PICTURES OF BED BUG LARVAE AND THE BED BUG LIFE CYCLE

03/23/2015

Bed bugs develop in stages from the time the egg is laid, through several immature or “nymph” stages, and then to the adult stage. This process is called simple metamorphosis. Other insects, such as fleas, develop by complete metamorphosis and have four stages: egg, larva, pupa and adult. Entomologists would not refer to a bed bug nymph as larvae, but non-experts often assume that bed bug larva is the correct name for a nymph.

More simply, a nymph is a bed bug that hasn’t fully matured into adulthood. It’s helpful to know what immature bed bugs look like since they can leave behind the most evidence.

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Fig. 1 - Click for larger

Unfed bed bug nymphs and bed bug egg cases

Fig. 2 - Click for larger

Pictures of nymphs

As you can see in the pictures, nymphs look like smaller versions of adult bed bugs and have the same flat, seed-shaped bodies.

There are five nymph stages to the bed bug life cycle. At each stage of this gradual metamorphosis, a bed bug requires one blood meal in order to grow, shed its exoskeleton, and mature into an adult bed bug.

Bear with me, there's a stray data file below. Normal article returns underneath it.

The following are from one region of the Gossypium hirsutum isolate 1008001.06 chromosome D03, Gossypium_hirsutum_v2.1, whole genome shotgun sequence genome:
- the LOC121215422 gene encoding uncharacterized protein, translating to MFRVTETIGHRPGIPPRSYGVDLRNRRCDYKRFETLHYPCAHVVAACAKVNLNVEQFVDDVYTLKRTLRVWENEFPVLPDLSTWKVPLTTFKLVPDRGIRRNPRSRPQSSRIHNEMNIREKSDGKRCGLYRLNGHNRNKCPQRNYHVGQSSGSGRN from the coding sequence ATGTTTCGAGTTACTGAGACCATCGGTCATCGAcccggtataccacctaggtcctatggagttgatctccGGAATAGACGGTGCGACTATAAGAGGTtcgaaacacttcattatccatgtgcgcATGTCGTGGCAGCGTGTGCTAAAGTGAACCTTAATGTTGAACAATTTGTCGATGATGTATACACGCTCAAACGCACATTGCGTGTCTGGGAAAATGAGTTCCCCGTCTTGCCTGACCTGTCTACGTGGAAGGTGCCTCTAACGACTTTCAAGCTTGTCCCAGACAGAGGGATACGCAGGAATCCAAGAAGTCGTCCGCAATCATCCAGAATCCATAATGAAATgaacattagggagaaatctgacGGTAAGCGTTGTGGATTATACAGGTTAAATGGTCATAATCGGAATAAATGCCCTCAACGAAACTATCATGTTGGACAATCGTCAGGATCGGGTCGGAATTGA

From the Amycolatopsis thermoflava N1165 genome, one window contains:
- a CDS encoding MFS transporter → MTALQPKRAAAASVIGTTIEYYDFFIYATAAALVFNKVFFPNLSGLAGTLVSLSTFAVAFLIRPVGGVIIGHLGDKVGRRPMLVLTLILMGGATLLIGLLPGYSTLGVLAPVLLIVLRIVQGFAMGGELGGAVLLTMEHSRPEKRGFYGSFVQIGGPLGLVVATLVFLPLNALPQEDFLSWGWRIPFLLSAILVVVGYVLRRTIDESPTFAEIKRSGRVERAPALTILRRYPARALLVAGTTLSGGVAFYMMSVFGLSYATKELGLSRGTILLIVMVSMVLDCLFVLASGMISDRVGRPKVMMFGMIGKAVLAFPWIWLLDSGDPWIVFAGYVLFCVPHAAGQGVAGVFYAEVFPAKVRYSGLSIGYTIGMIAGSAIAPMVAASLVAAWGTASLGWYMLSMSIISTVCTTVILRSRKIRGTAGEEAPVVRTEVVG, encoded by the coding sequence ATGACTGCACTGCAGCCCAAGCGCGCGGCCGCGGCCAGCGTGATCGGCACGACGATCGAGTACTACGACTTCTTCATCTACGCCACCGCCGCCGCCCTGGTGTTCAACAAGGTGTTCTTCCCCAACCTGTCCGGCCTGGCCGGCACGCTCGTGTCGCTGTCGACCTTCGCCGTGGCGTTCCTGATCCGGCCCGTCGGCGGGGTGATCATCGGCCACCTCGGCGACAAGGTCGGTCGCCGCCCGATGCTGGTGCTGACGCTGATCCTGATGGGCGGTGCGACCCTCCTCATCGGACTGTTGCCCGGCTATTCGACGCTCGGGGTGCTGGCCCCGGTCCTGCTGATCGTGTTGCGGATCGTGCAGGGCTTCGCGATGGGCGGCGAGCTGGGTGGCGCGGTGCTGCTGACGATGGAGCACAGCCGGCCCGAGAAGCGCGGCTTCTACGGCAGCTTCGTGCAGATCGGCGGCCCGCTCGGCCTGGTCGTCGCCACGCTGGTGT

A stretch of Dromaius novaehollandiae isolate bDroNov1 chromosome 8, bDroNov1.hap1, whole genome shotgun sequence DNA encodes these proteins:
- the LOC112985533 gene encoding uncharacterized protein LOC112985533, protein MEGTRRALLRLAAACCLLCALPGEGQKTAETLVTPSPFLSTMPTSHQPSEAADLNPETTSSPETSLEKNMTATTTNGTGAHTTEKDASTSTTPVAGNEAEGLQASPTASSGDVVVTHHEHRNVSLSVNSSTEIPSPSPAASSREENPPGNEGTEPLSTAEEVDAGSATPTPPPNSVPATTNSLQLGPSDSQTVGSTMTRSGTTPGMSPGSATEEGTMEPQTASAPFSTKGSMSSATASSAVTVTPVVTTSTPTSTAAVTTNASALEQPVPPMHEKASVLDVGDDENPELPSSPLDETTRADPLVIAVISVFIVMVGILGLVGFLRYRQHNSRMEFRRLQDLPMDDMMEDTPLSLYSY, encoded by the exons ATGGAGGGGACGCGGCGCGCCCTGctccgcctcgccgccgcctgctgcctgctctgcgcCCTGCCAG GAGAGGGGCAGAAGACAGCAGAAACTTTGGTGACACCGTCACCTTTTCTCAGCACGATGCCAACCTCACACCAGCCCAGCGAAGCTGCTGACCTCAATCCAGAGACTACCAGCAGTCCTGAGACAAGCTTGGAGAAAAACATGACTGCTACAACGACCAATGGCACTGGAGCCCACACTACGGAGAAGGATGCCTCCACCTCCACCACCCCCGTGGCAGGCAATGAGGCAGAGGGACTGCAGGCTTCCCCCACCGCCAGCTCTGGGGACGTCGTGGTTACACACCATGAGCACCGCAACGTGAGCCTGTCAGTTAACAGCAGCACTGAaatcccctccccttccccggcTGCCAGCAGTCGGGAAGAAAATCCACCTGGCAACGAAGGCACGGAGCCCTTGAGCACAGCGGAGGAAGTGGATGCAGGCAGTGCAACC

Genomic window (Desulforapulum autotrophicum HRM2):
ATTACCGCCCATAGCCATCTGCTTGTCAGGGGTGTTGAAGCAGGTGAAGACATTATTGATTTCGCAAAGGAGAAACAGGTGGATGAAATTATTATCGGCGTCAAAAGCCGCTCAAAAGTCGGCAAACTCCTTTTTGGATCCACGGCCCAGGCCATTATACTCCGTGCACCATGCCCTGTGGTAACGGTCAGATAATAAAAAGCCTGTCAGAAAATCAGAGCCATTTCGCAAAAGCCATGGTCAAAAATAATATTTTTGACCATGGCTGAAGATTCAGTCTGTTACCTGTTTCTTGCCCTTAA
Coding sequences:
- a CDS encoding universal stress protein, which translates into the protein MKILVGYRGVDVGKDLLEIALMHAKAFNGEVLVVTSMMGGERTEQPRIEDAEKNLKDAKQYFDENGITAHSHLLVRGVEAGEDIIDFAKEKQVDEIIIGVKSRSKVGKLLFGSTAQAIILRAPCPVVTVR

Nymphs grow about half a millimeter with each feeding and subsequent morph. In the picture you can see how much a fully engorged nymph grows after hatching. Look at the spent egg casing next to the bug’s blood-filled body.

What you need to know about the bed bug life cycle

While a growing infestation is never a good thing, it can be helpful since spotting adult bed bugs is difficult. Because a nymph molts five times, evidence of five translucent bed bug exoskeletons can be found for each bed bug in your home.

You can also spot bed bug eggs from hatched nymphs. These eggs are white and measure approximately one millimeter or about the size of a grain of rice. They are typically tucked into the piping of your mattress as well as other bed bug hiding spots.

Nymph timetable

Nymphs grow after each feeding, leaving skins in clusters. Under proper conditions, each morph can take about a week. As adults, these bed bugs will take in blood meals every seven to 10 days (all the while mating until your home is completely overrun).

While a nymph won’t advance to the next stage without a blood meal, this doesn’t mean it will die. Nymphs can last for months without feeding, while adult bed bugs can go more than a year. Along with their expert hiding skills, this is why they are so difficult to kill.

It’s time to stop the bed bug larvae talk and get the facts straight. A pest management professional can help you identify the type of infestation you are dealing with and get pests out for good. Call Terminix® and receive a free home bed bug inspection.

 

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